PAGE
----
With a handshake, Israeli Premier Ehud Olmert and Palestinian President Mahmoud Abbas agreed on Tuesday, November, to launch negotiations about final status issues with the goal of reaching a final deal by the end of 2008.
"We agree to engage in vigorous, ongoing and continuous negotiations and shall make every effort to conclude an agreement before the end of 2008," the two said in a joint statement read out by US President George Bush.
"We express our determination to bring an end to bloodshed, suffering and decades of conflict between our peoples."
The statement, issued at the start of the Annapolis peace conference, promises a "new era of peace, based on freedom, security, justice, dignity, respect and mutual recognition; to propagate a culture of peace and non-violence; to confront terrorism and incitement, whether committed by Palestinians or Israelis."
The two sides agreed to form a top-level steering committee, expected to hold its first meeting on December 12.
They pledged to conclude "a peace treaty resolving all outstanding issues, including all core issues without exception, as specified in previous agreements."
The document emerged from lengthy, last-minute negotiations to chart the course for negotiating the final status issues of Al-Quds (occupied East Jerusalem), the borders of the future Palestinian state and the fate of refugees.
It assigned the US the key role of judging whether the parties are fulfilling their requirements under the 2003 internationally-backed roadmap peace plan.
Abbas described the conference as an opportunity for peace between Palestinians and Israelis that "will not repeat itself."
"The exceptional opportunity that the Arab, Islamic and international presence brings today coupled with overwhelming Palestinian and Israeli public opinion in support of Annapolis, must be seized in order to be a launching pad for a negotiations process," he said in Arabic.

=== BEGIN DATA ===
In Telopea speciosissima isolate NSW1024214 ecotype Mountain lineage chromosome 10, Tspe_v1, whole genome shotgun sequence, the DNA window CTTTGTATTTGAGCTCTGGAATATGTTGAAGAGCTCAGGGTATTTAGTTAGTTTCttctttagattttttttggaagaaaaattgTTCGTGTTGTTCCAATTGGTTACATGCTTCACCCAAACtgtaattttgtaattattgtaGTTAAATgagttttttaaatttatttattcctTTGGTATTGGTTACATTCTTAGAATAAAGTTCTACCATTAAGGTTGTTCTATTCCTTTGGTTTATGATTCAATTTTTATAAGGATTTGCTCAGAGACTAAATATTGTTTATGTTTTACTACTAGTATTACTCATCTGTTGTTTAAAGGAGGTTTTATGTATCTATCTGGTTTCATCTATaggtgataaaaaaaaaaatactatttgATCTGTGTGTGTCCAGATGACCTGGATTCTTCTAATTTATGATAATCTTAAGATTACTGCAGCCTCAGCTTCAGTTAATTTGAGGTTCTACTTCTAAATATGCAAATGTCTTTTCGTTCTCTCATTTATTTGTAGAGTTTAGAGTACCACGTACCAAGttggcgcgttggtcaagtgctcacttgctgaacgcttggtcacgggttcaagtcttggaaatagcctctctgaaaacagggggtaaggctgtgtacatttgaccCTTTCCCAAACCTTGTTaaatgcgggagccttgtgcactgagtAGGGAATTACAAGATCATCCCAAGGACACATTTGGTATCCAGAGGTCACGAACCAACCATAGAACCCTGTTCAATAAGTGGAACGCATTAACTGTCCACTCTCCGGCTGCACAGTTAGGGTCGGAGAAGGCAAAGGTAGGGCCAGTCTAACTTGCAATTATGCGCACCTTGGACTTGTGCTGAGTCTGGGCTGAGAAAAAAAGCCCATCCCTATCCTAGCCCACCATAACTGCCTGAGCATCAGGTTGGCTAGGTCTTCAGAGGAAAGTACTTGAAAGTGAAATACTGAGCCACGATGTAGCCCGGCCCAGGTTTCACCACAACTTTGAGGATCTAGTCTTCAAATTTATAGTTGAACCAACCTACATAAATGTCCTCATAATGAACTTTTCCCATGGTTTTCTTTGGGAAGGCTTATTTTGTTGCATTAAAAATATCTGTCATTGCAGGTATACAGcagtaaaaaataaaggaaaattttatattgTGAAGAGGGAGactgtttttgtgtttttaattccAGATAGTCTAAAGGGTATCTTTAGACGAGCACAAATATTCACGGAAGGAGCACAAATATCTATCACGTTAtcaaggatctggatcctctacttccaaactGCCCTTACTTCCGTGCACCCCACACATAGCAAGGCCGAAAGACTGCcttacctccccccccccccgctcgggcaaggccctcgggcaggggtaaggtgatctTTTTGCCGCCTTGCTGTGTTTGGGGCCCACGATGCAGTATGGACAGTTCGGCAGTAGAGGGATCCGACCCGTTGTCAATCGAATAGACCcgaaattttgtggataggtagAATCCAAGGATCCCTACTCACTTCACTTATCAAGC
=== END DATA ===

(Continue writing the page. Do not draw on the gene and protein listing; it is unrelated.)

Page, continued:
"Tomorrow, we have to start comprehensive and deep negotiations on all issues of final status, including Al-Quds, refugees, borders, settlements, water and security and others."
Olmert said Israel was ready to make peace with the Palestinians.
"We want peace. We demand an end to terror, incitement and hatred. We are willing to make a painful compromise, rife with risks in order to realize these aspirations."
But he did not address Jewish settlement activity on the occupied West Bank, an issue at the heart of the decades-old conflict.
The Israeli premier did not miss the chance to ask all Arab and Muslim countries to normalize ties with his country.
"I am pleased to see here in this hall representatives of Arab countries. Most of them do not have diplomatic relations with Israel," he told delegates of 50 countries and organizations, including 16 Arab nations such as Saudi Arabia and Syria.
"The time has come for you as well."
The conference is the first time that Arab heavyweight Saudi Arabia has sat with Israel to discuss peace.
Saudi Arabia is the architect of the Arab peace initiative offering formal Arab diplomatic ties with Israel in return for an Israeli pullout from all land occupied in the 1967 war.
"There is no Muslim state with which we do not want to establish diplomatic relations," said Olmert.
"Anyone who wants peace with us, we say to them, from the bottom of our hearts, 'Ahalan Wa'Sahlan' (Welcome)."
Güncelleme Tarihi: 01 Aralık 2007, 13:26